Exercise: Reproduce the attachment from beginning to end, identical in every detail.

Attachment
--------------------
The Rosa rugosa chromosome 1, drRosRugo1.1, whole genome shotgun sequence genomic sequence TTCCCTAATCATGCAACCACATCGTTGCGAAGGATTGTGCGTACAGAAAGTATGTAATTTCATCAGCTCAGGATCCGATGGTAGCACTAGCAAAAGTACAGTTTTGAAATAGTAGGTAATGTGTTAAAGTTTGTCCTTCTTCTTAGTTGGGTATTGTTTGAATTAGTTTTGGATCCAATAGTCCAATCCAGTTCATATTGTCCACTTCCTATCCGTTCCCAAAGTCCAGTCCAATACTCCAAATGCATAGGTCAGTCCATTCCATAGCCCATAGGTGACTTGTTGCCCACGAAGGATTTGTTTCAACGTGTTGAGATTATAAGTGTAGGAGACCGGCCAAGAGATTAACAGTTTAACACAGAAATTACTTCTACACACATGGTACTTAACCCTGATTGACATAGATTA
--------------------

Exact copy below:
The Rosa rugosa chromosome 1, drRosRugo1.1, whole genome shotgun sequence genomic sequence TTCCCTAATCATGCAACCACATCGTTGCGAAGGATTGTGCGTACAGAAAGTATGTAATTTCATCAGCTCAGGATCCGATGGTAGCACTAGCAAAAGTACAGTTTTGAAATAGTAGGTAATGTGTTAAAGTTTGTCCTTCTTCTTAGTTGGGTATTGTTTGAATTAGTTTTGGATCCAATAGTCCAATCCAGTTCATATTGTCCACTTCCTATCCGTTCCCAAAGTCCAGTCCAATACTCCAAATGCATAGGTCAGTCCATTCCATAGCCCATAGGTGACTTGTTGCCCACGAAGGATTTGTTTCAACGTGTTGAGATTATAAGTGTAGGAGACCGGCCAAGAGATTAACAGTTTAACACAGAAATTACTTCTACACACATGGTACTTAACCCTGATTGACATAGATTA